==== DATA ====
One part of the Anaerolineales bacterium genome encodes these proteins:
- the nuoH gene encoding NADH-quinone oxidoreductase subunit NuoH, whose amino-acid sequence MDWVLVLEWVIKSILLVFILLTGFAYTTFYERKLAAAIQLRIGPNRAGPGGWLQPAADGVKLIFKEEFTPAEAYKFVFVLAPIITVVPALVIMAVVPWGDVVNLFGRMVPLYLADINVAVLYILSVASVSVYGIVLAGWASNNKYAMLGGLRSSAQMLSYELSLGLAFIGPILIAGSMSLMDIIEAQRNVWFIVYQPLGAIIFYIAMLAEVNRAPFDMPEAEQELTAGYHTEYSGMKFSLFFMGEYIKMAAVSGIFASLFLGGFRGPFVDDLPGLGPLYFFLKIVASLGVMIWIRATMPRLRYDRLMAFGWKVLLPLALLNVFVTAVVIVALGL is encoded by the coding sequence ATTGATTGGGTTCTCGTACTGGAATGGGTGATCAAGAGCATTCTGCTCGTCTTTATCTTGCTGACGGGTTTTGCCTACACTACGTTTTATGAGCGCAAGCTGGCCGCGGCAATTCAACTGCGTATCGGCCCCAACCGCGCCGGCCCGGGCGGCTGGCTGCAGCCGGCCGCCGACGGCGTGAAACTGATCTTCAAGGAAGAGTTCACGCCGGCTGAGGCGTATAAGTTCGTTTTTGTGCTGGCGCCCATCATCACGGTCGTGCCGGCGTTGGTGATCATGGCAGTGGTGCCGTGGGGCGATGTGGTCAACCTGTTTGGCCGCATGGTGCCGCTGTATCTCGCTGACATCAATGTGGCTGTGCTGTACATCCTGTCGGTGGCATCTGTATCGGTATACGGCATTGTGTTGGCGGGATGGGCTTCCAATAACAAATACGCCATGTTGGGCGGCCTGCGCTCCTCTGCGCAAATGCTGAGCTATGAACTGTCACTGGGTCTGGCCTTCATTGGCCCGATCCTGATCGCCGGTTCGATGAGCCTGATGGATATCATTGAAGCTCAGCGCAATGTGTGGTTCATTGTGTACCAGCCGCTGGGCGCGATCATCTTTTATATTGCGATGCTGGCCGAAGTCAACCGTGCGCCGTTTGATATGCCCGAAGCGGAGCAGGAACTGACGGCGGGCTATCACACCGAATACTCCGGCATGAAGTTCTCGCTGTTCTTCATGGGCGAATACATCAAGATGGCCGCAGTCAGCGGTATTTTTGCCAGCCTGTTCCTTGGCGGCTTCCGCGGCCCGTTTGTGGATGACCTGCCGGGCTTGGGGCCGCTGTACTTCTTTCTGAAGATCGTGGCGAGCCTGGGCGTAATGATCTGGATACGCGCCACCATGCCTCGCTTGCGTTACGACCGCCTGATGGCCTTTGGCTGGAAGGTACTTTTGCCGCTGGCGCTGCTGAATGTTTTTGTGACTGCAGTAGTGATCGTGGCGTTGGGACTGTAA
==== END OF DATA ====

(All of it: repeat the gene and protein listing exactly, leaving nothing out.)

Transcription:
One part of the Anaerolineales bacterium genome encodes these proteins:
- the nuoH gene encoding NADH-quinone oxidoreductase subunit NuoH, whose amino-acid sequence MDWVLVLEWVIKSILLVFILLTGFAYTTFYERKLAAAIQLRIGPNRAGPGGWLQPAADGVKLIFKEEFTPAEAYKFVFVLAPIITVVPALVIMAVVPWGDVVNLFGRMVPLYLADINVAVLYILSVASVSVYGIVLAGWASNNKYAMLGGLRSSAQMLSYELSLGLAFIGPILIAGSMSLMDIIEAQRNVWFIVYQPLGAIIFYIAMLAEVNRAPFDMPEAEQELTAGYHTEYSGMKFSLFFMGEYIKMAAVSGIFASLFLGGFRGPFVDDLPGLGPLYFFLKIVASLGVMIWIRATMPRLRYDRLMAFGWKVLLPLALLNVFVTAVVIVALGL is encoded by the coding sequence ATTGATTGGGTTCTCGTACTGGAATGGGTGATCAAGAGCATTCTGCTCGTCTTTATCTTGCTGACGGGTTTTGCCTACACTACGTTTTATGAGCGCAAGCTGGCCGCGGCAATTCAACTGCGTATCGGCCCCAACCGCGCCGGCCCGGGCGGCTGGCTGCAGCCGGCCGCCGACGGCGTGAAACTGATCTTCAAGGAAGAGTTCACGCCGGCTGAGGCGTATAAGTTCGTTTTTGTGCTGGCGCCCATCATCACGGTCGTGCCGGCGTTGGTGATCATGGCAGTGGTGCCGTGGGGCGATGTGGTCAACCTGTTTGGCCGCATGGTGCCGCTGTATCTCGCTGACATCAATGTGGCTGTGCTGTACATCCTGTCGGTGGCATCTGTATCGGTATACGGCATTGTGTTGGCGGGATGGGCTTCCAATAACAAATACGCCATGTTGGGCGGCCTGCGCTCCTCTGCGCAAATGCTGAGCTATGAACTGTCACTGGGTCTGGCCTTCATTGGCCCGATCCTGATCGCCGGTTCGATGAGCCTGATGGATATCATTGAAGCTCAGCGCAATGTGTGGTTCATTGTGTACCAGCCGCTGGGCGCGATCATCTTTTATATTGCGATGCTGGCCGAAGTCAACCGTGCGCCGTTTGATATGCCCGAAGCGGAGCAGGAACTGACGGCGGGCTATCACACCGAATACTCCGGCATGAAGTTCTCGCTGTTCTTCATGGGCGAATACATCAAGATGGCCGCAGTCAGCGGTATTTTTGCCAGCCTGTTCCTTGGCGGCTTCCGCGGCCCGTTTGTGGATGACCTGCCGGGCTTGGGGCCGCTGTACTTCTTTCTGAAGATCGTGGCGAGCCTGGGCGTAATGATCTGGATACGCGCCACCATGCCTCGCTTGCGTTACGACCGCCTGATGGCCTTTGGCTGGAAGGTACTTTTGCCGCTGGCGCTGCTGAATGTTTTTGTGACTGCAGTAGTGATCGTGGCGTTGGGACTGTAA